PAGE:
Like a walk through the country side living on a small farm is full of daily surprises, sometimes wonderful and amazing, and other times puzzling and sad. I hope you will walk with me as I live out my dream of living on this tiny farm. You will come to know the dogs, cats, Shetland sheep and chickens that make up this farm and what goes into keeping them happy and healthy. Come and join the journey with me.

Saturday, March 28, 2009

Rosemary's Baby(ies)

Rosemary and her twins

Two days ahead of her marked due date, Rosemary decided to lamb. Evidently it just kinda 'happened' and she plopped them out on the pathway to the field. She had shown no visible signs of the impending event, wolfing down breakfast with gusto at 6:30 a.m. By around 10:30 a.m. my Mom heard weird noises going on up in the pasture and came to investigate, while I was at work. All was not well in lambtown. The bigger (and I use that term loosely) of the two was valiantly trying to find the milk bar, but was being defeated by Rosemary's very luscious locks of wool. The smaller of the two had not gotten up and lay in a shivery heap. Mom called and told me the situation. Fortunately I was able to come home from work having saved vacation time for such 'events'. Also in my favor was that I had just finished another installment of the Posados County mysteries and learned in great detail how to drive and handle corners at high speed. (just kidding...just kidding...)

Rosemary's Ewe Lamb

Once I got home, I rushed inside and changed clothes and grabbed my lambing bucket. I wrapped the babies in a towel and carried them into the paddock so I could shut the gate and keep the other sheep out of the picture. I ended up getting the halter and leading Rosemary down, because she was convinced her babies had disappeared into thin air instead of paying attention to me carrying them. The lambs were so very very tiny. Rosemary had shown a little favoritism to the the bigger lamb, so my priorities were to save the lambs but also keep either from being rejected. To that end, I did everything on the bigger lamb first---brisk rubdown, and nutridrench, to get the system fired up, then turned to the tiny one. He could not stand and just lay shivering. He did have a little spunk though and would bleat occasionally. Once I got the initial round of 'emergency' care done, I bedded a stall and got Rosemary and the lambs in there. I set Rosemary on her butt and trimmed her udder area. While I was doing that I put the smaller lamb to her teat, and miraculously he latched on and sucked a little. He still couldn't stand, but I was able to steady him against her (with my third hand, which all shepherds grow during lambing season). I tried the same with the bigger ewe lamb, but she had suddenly 'shut down' and wasn't receptive to even attempting to suck. I finished the ewe up, let her up and haltered her. I worked at trying to get the ewe lamb to nurse, but she was just not going to. Hmmm.... You can hold them up, open their mouths and put the teat in there, and tickle their tail bone, but you can't make them suck. So I sat back and decided on Plan B. Off to the house I went, found a little bottle for kittens, a small container and some animal crackers. Back to the ewe and lambs. I tied Rosemary up again, gave her some crackers and milked her out. I attempted to get the babies to suck the bottle, but no interest, so I ended up just putting some in a small syringe and squirting tiny bits in their mouths at a time. They responded to this, and the littlest lamb would nurse off his mom if I held him up.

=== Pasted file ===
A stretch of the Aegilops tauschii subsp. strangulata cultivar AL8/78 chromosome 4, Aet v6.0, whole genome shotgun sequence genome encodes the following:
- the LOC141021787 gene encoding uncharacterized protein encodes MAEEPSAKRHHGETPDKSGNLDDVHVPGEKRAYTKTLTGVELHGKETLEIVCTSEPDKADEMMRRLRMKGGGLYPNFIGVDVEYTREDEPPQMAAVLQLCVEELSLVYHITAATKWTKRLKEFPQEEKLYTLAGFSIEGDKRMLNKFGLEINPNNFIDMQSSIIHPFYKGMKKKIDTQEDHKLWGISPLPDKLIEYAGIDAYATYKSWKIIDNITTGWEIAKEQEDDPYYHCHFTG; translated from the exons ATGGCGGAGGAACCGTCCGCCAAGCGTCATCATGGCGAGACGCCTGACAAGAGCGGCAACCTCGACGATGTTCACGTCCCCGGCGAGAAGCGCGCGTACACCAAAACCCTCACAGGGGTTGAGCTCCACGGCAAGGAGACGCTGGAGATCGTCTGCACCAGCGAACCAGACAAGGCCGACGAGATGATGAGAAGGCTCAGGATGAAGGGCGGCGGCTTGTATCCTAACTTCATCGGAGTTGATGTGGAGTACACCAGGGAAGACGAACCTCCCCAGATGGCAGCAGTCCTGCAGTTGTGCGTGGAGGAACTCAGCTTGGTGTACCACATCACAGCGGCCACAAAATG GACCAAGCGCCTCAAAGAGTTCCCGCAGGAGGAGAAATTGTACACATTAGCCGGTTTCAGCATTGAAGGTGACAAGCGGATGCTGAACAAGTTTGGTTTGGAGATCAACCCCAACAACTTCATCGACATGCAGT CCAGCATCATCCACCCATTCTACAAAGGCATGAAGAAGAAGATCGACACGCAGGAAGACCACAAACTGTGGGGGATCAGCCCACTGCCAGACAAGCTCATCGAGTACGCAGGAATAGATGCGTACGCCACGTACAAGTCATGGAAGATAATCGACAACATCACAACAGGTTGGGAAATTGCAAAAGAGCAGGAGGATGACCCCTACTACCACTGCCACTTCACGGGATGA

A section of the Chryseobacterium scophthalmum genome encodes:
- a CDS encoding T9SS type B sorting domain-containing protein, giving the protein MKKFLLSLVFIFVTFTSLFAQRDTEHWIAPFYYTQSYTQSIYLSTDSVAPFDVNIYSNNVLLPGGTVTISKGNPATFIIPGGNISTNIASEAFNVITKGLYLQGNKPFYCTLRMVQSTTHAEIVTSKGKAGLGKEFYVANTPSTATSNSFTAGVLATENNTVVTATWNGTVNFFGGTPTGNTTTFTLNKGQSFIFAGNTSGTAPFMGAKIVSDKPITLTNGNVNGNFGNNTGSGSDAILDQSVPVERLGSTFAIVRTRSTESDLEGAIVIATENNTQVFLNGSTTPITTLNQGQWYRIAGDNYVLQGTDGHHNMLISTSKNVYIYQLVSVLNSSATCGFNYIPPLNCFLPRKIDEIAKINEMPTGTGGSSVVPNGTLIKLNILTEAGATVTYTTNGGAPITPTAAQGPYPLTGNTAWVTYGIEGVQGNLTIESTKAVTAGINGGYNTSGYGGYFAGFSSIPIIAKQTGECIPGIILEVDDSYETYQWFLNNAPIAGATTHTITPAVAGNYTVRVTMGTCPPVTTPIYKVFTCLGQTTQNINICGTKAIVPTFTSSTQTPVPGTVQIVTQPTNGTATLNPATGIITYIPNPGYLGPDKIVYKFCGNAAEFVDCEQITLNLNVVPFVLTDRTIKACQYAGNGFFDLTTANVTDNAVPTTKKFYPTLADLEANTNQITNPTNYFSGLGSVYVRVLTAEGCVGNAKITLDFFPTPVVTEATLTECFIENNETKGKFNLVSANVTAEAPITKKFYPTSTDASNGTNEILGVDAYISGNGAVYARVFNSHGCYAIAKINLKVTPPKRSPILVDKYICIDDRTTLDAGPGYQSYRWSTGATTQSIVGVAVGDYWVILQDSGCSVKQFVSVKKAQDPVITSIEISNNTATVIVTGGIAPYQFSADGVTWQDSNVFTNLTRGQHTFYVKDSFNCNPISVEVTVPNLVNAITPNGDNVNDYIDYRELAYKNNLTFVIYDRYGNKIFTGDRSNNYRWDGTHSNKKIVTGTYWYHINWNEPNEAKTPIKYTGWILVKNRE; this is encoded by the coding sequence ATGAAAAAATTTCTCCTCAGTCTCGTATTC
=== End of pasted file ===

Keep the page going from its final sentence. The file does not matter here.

Rosemary and her ram lamb.
(Yes she is ticked off at me, and she is also laying down, to put the shot in prespective)

To keep a long story from getting even longer, after several hours the lambs were up and sucking on their own and had full bellies. They were warm and dry. I needed to go back to work to finish up some things---that's 100 miles all told on the road for that work day!
Ewe Lamb

When I got home around 3 and half hours later, the lambs still seemed to be holding their own. I made sure each one was actually up and sucking every two hours until around midnight. By then it looked pretty promising.

But that isn't the end of the day.....around 9:00 Luna decided she was going to lamb be continued.

Tuckered out ram lamb...being born and fighting for survival is hard work

(I weighed the babies 24 hours later and they were 3 and 4 lbs respectively, but I'm convinced they gained a great deal during that time I'm guessing the little one was closer to 2.5 lbs... No idea why they were so incredibly small)

And yes they are solid moorits...yes they are...;-)

1 comment:

Michelle at Boulderneigh said...

Well done, good shepherd -- and what a blessing your mom heard the noise!!! Sounds like they were a tad early; maybe she got bumped or something? Can't wait to hear what Luna had; hoping you get your spots.... :-)